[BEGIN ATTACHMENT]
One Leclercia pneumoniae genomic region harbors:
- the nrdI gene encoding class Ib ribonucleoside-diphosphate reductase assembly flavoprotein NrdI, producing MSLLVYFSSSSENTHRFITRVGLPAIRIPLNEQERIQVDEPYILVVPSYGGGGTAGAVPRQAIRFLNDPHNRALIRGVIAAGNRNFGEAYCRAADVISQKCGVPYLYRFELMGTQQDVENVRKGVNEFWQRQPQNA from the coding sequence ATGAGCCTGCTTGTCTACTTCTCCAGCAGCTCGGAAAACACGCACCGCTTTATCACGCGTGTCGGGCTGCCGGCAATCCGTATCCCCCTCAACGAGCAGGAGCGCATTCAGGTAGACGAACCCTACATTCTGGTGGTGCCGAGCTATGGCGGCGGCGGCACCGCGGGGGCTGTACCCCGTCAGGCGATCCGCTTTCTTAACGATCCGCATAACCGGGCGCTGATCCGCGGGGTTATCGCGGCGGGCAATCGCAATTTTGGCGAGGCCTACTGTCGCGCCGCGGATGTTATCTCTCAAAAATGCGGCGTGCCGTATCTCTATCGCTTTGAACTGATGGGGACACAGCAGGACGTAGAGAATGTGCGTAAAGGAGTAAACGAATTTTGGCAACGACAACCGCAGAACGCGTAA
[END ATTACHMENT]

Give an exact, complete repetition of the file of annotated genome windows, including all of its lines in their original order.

One Leclercia pneumoniae genomic region harbors:
- the nrdI gene encoding class Ib ribonucleoside-diphosphate reductase assembly flavoprotein NrdI, producing MSLLVYFSSSSENTHRFITRVGLPAIRIPLNEQERIQVDEPYILVVPSYGGGGTAGAVPRQAIRFLNDPHNRALIRGVIAAGNRNFGEAYCRAADVISQKCGVPYLYRFELMGTQQDVENVRKGVNEFWQRQPQNA from the coding sequence ATGAGCCTGCTTGTCTACTTCTCCAGCAGCTCGGAAAACACGCACCGCTTTATCACGCGTGTCGGGCTGCCGGCAATCCGTATCCCCCTCAACGAGCAGGAGCGCATTCAGGTAGACGAACCCTACATTCTGGTGGTGCCGAGCTATGGCGGCGGCGGCACCGCGGGGGCTGTACCCCGTCAGGCGATCCGCTTTCTTAACGATCCGCATAACCGGGCGCTGATCCGCGGGGTTATCGCGGCGGGCAATCGCAATTTTGGCGAGGCCTACTGTCGCGCCGCGGATGTTATCTCTCAAAAATGCGGCGTGCCGTATCTCTATCGCTTTGAACTGATGGGGACACAGCAGGACGTAGAGAATGTGCGTAAAGGAGTAAACGAATTTTGGCAACGACAACCGCAGAACGCGTAA